Tristan LEBRUN' Thesis

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with the jury :

Philippe Herzog, Report, ARTEAC-LAB
Françoise Lamnabhi-Lagarrigue, Report, CentraleSupélec
Hervé Lissek, Examiner, École Polytechnique Fédérale de Lausanne
Claude-Henri Lamarque, Examiner, Ecole nationale des travaux publics de l'Etat
Benoit Fabre, Examiner, Sorbonne Université
Bernhard Maschke, Examiner, Université de Lyon
Antoine Falaize, Examiner, La Rochelle Université
Thomas Hélie, Thesis Director, Ircam

"Passive multi-physical modeling, identification, simulation, correction and control of loudspeakers on target behaviors"

Abstract :

This thesis concerns electrodynamic loudspeaker modeling, simulation and control.

Regarding modeling, we adopt a component-based approach that relies on port-Hamiltonian systems. Several linear and nonlinear phenomena are thus modeled and then aggregated in a multi-physical framework. Particular attention is paid to the impact of thermal effects on electrical and mechanical components, for which we introduce new irreversible conservative models. The simulations regenerate known complex behaviors.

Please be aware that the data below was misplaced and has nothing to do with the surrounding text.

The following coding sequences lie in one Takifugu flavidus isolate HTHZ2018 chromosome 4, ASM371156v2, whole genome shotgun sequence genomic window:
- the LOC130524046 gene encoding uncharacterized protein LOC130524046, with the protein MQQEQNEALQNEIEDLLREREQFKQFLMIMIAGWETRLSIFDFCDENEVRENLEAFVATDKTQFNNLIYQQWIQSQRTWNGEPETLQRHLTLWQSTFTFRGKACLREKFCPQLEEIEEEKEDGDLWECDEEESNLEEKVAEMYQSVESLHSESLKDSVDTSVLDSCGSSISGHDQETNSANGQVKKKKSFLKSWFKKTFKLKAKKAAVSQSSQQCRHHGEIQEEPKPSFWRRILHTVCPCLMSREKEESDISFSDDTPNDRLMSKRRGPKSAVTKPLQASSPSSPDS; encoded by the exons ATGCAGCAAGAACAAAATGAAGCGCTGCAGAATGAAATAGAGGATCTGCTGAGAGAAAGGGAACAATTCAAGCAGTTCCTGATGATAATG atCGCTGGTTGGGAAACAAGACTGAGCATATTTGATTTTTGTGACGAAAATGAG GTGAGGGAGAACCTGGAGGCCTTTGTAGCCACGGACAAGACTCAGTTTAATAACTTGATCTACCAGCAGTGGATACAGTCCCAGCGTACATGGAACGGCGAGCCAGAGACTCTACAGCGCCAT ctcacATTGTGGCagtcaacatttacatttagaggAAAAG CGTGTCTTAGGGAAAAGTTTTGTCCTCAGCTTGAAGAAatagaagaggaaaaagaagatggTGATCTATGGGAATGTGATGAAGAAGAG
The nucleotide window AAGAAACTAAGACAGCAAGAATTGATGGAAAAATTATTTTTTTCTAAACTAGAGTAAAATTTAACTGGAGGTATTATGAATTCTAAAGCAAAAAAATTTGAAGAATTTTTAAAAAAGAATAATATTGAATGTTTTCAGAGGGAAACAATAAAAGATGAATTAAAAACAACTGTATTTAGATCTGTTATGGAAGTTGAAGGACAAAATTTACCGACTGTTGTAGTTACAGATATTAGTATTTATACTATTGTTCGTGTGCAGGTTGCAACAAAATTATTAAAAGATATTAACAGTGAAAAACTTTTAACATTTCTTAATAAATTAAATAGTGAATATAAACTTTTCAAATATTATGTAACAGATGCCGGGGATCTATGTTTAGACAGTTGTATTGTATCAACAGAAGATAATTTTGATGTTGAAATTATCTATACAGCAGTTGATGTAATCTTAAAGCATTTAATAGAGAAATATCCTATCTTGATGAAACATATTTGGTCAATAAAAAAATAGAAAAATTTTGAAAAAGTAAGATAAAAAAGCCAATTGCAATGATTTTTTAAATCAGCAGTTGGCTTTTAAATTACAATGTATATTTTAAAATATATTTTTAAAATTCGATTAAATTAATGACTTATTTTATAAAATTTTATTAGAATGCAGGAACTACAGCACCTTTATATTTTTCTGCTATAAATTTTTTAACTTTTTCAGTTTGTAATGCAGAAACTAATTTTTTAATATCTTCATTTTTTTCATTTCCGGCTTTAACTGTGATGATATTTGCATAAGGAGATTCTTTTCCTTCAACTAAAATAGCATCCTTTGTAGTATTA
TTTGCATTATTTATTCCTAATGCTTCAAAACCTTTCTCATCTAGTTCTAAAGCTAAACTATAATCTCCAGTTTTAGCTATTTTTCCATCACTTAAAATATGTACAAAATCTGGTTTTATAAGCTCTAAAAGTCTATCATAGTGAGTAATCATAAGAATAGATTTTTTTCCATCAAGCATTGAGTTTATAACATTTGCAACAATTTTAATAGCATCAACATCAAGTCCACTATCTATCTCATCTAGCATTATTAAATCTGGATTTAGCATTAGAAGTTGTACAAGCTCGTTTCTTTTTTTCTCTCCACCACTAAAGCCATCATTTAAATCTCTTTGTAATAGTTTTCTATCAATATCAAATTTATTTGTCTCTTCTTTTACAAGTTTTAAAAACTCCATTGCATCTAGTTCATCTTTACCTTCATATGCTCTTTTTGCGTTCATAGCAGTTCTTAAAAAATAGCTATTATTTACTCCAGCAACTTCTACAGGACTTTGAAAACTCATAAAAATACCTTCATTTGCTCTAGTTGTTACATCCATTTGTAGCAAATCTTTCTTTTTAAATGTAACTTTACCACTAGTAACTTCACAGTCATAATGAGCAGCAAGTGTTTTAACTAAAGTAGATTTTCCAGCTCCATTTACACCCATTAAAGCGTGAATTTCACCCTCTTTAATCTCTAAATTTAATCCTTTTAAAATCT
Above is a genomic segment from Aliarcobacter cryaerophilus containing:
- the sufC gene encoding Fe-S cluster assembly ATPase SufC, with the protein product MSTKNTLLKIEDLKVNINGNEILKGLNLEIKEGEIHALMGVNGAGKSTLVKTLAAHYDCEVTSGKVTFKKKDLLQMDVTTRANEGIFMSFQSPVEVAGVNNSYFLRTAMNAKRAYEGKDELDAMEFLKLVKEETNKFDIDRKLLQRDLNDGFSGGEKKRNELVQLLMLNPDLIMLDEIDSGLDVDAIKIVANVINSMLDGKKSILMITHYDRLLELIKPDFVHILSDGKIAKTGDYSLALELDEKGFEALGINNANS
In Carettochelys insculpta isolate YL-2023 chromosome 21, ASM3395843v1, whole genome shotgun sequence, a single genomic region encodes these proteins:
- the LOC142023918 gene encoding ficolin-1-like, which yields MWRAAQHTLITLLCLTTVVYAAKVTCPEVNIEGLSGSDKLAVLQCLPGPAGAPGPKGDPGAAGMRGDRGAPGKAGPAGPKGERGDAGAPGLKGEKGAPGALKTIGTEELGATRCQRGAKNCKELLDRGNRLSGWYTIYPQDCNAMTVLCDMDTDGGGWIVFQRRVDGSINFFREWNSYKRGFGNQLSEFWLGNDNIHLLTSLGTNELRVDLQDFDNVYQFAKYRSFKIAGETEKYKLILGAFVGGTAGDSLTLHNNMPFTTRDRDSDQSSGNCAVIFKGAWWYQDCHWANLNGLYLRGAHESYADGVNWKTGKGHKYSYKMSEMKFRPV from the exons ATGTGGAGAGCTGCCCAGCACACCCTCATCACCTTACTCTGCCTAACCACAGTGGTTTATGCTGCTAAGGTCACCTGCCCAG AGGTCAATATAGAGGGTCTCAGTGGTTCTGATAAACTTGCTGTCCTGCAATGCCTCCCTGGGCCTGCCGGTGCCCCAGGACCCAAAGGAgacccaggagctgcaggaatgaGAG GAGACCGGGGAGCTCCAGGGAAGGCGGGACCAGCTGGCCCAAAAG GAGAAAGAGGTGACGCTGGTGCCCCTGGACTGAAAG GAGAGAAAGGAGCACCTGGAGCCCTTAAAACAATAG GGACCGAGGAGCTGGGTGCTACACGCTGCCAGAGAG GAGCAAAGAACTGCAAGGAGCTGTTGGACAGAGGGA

A first open-loop control is developed to eliminate distortions by differential flatness. In order to provide the controller with the model's nonlinearity parameters, an ad hoc estimation method is proposed. This combines a separation of the measurement into sub-signals (organized in a homogeneous order of non-linearity) and the optimization of a cost function (improving the contrast between orders). After numerical validation, estimation and control methods are applied on a test bench. The estimated physical parameters are consistent but the re-simulated time signals indicate the need of improvement of the model at very low frequency and to use higher homogeneous orders. The real-time corrector leads to a measurable reduction of the distortions on the sound pressure. In addition, another open-loop control is developed to compensate for the Doppler effect due to the movement of the membrane.
Finally, methods on closed-loop control are proposed. One targets acoustic absorption by combining "control law in finite time" (for efficiency) and "passivity" (for robustness). The other, more general, develops an "half-physical, half-digital" method of connection between a physical system and a digital controller that makes the passivity insensitive to the delay introduced by the digital signal processor.

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